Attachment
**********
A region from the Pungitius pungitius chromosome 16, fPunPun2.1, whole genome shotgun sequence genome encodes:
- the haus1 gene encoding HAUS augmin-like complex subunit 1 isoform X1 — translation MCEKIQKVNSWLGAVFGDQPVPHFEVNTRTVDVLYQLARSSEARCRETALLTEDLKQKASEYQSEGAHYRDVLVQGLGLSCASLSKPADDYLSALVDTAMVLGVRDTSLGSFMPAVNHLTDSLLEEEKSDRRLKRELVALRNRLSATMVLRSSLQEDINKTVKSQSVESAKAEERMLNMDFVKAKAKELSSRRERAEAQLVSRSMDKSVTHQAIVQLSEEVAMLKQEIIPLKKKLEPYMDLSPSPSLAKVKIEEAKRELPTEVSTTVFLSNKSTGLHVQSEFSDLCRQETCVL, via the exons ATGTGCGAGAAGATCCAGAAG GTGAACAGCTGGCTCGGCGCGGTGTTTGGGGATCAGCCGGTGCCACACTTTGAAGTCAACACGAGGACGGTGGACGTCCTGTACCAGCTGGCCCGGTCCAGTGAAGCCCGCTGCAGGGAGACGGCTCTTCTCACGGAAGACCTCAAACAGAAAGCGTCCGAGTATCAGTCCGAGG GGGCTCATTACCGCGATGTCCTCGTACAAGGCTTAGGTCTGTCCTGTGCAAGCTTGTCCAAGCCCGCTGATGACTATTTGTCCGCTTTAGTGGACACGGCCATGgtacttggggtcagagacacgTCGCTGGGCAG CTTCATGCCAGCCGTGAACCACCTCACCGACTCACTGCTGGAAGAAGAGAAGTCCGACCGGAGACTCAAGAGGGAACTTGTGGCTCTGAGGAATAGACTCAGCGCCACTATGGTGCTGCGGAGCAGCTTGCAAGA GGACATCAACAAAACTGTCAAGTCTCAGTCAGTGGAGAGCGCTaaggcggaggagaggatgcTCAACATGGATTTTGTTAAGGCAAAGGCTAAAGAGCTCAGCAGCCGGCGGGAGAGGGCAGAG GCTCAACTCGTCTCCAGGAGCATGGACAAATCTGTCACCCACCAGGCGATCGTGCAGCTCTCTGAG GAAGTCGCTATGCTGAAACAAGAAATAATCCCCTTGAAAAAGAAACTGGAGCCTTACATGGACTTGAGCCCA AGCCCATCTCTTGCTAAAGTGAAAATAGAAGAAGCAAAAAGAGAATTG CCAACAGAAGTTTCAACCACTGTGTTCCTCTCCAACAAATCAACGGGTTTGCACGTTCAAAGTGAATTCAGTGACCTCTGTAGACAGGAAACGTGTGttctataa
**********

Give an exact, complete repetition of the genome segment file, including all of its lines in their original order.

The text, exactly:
A region from the Pungitius pungitius chromosome 16, fPunPun2.1, whole genome shotgun sequence genome encodes:
- the haus1 gene encoding HAUS augmin-like complex subunit 1 isoform X1 — translation MCEKIQKVNSWLGAVFGDQPVPHFEVNTRTVDVLYQLARSSEARCRETALLTEDLKQKASEYQSEGAHYRDVLVQGLGLSCASLSKPADDYLSALVDTAMVLGVRDTSLGSFMPAVNHLTDSLLEEEKSDRRLKRELVALRNRLSATMVLRSSLQEDINKTVKSQSVESAKAEERMLNMDFVKAKAKELSSRRERAEAQLVSRSMDKSVTHQAIVQLSEEVAMLKQEIIPLKKKLEPYMDLSPSPSLAKVKIEEAKRELPTEVSTTVFLSNKSTGLHVQSEFSDLCRQETCVL, via the exons ATGTGCGAGAAGATCCAGAAG GTGAACAGCTGGCTCGGCGCGGTGTTTGGGGATCAGCCGGTGCCACACTTTGAAGTCAACACGAGGACGGTGGACGTCCTGTACCAGCTGGCCCGGTCCAGTGAAGCCCGCTGCAGGGAGACGGCTCTTCTCACGGAAGACCTCAAACAGAAAGCGTCCGAGTATCAGTCCGAGG GGGCTCATTACCGCGATGTCCTCGTACAAGGCTTAGGTCTGTCCTGTGCAAGCTTGTCCAAGCCCGCTGATGACTATTTGTCCGCTTTAGTGGACACGGCCATGgtacttggggtcagagacacgTCGCTGGGCAG CTTCATGCCAGCCGTGAACCACCTCACCGACTCACTGCTGGAAGAAGAGAAGTCCGACCGGAGACTCAAGAGGGAACTTGTGGCTCTGAGGAATAGACTCAGCGCCACTATGGTGCTGCGGAGCAGCTTGCAAGA GGACATCAACAAAACTGTCAAGTCTCAGTCAGTGGAGAGCGCTaaggcggaggagaggatgcTCAACATGGATTTTGTTAAGGCAAAGGCTAAAGAGCTCAGCAGCCGGCGGGAGAGGGCAGAG GCTCAACTCGTCTCCAGGAGCATGGACAAATCTGTCACCCACCAGGCGATCGTGCAGCTCTCTGAG GAAGTCGCTATGCTGAAACAAGAAATAATCCCCTTGAAAAAGAAACTGGAGCCTTACATGGACTTGAGCCCA AGCCCATCTCTTGCTAAAGTGAAAATAGAAGAAGCAAAAAGAGAATTG CCAACAGAAGTTTCAACCACTGTGTTCCTCTCCAACAAATCAACGGGTTTGCACGTTCAAAGTGAATTCAGTGACCTCTGTAGACAGGAAACGTGTGttctataa